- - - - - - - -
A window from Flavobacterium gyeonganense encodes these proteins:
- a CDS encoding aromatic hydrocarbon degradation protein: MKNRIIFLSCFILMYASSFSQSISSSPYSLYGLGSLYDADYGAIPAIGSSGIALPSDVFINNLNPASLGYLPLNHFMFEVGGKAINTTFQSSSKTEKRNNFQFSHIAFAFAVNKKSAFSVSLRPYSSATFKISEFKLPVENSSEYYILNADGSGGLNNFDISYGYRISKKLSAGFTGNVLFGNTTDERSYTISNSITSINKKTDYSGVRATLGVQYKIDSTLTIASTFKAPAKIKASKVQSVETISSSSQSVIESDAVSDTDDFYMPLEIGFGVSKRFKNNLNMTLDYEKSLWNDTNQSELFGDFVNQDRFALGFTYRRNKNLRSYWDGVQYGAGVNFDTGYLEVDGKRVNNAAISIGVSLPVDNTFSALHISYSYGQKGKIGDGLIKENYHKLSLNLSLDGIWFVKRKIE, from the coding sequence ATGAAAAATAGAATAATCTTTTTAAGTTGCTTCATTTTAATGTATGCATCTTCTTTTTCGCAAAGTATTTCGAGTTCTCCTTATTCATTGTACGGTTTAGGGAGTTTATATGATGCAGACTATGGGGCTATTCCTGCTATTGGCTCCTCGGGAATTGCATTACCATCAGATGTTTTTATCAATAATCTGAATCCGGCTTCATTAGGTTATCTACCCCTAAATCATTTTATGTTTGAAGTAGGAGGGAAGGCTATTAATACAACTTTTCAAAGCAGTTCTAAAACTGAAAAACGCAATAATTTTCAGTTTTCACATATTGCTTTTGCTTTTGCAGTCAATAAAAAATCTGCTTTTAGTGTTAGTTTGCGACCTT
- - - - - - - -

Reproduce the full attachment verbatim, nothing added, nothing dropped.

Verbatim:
A window from Flavobacterium gyeonganense encodes these proteins:
- a CDS encoding aromatic hydrocarbon degradation protein: MKNRIIFLSCFILMYASSFSQSISSSPYSLYGLGSLYDADYGAIPAIGSSGIALPSDVFINNLNPASLGYLPLNHFMFEVGGKAINTTFQSSSKTEKRNNFQFSHIAFAFAVNKKSAFSVSLRPYSSATFKISEFKLPVENSSEYYILNADGSGGLNNFDISYGYRISKKLSAGFTGNVLFGNTTDERSYTISNSITSINKKTDYSGVRATLGVQYKIDSTLTIASTFKAPAKIKASKVQSVETISSSSQSVIESDAVSDTDDFYMPLEIGFGVSKRFKNNLNMTLDYEKSLWNDTNQSELFGDFVNQDRFALGFTYRRNKNLRSYWDGVQYGAGVNFDTGYLEVDGKRVNNAAISIGVSLPVDNTFSALHISYSYGQKGKIGDGLIKENYHKLSLNLSLDGIWFVKRKIE, from the coding sequence ATGAAAAATAGAATAATCTTTTTAAGTTGCTTCATTTTAATGTATGCATCTTCTTTTTCGCAAAGTATTTCGAGTTCTCCTTATTCATTGTACGGTTTAGGGAGTTTATATGATGCAGACTATGGGGCTATTCCTGCTATTGGCTCCTCGGGAATTGCATTACCATCAGATGTTTTTATCAATAATCTGAATCCGGCTTCATTAGGTTATCTACCCCTAAATCATTTTATGTTTGAAGTAGGAGGGAAGGCTATTAATACAACTTTTCAAAGCAGTTCTAAAACTGAAAAACGCAATAATTTTCAGTTTTCACATATTGCTTTTGCTTTTGCAGTCAATAAAAAATCTGCTTTTAGTGTTAGTTTGCGACCTT